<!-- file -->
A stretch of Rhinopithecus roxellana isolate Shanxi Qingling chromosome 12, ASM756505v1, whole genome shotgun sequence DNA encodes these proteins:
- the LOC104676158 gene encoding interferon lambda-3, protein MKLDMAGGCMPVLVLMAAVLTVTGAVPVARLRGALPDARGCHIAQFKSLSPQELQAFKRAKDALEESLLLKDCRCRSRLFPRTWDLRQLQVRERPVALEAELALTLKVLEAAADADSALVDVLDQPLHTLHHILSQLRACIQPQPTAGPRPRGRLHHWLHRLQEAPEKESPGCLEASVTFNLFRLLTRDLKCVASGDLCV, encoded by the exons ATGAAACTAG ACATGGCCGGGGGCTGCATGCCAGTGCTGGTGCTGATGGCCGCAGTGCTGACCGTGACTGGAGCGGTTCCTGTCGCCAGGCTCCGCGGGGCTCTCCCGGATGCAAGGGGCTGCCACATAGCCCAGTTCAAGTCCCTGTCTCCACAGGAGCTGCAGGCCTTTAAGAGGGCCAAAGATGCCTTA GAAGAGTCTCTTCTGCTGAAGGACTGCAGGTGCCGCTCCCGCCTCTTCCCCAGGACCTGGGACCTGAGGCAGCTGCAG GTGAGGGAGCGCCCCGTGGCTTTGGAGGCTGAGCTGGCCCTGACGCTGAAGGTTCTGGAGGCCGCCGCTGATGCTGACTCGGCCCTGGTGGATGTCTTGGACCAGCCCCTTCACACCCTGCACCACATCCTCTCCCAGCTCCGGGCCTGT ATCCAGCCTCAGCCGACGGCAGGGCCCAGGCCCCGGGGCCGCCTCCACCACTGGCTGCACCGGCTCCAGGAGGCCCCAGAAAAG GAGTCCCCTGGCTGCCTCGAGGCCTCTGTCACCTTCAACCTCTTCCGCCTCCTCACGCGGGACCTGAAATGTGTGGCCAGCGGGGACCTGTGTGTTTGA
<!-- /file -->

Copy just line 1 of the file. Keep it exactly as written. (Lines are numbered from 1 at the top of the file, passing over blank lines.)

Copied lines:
A stretch of Rhinopithecus roxellana isolate Shanxi Qingling chromosome 12, ASM756505v1, whole genome shotgun sequence DNA encodes these proteins: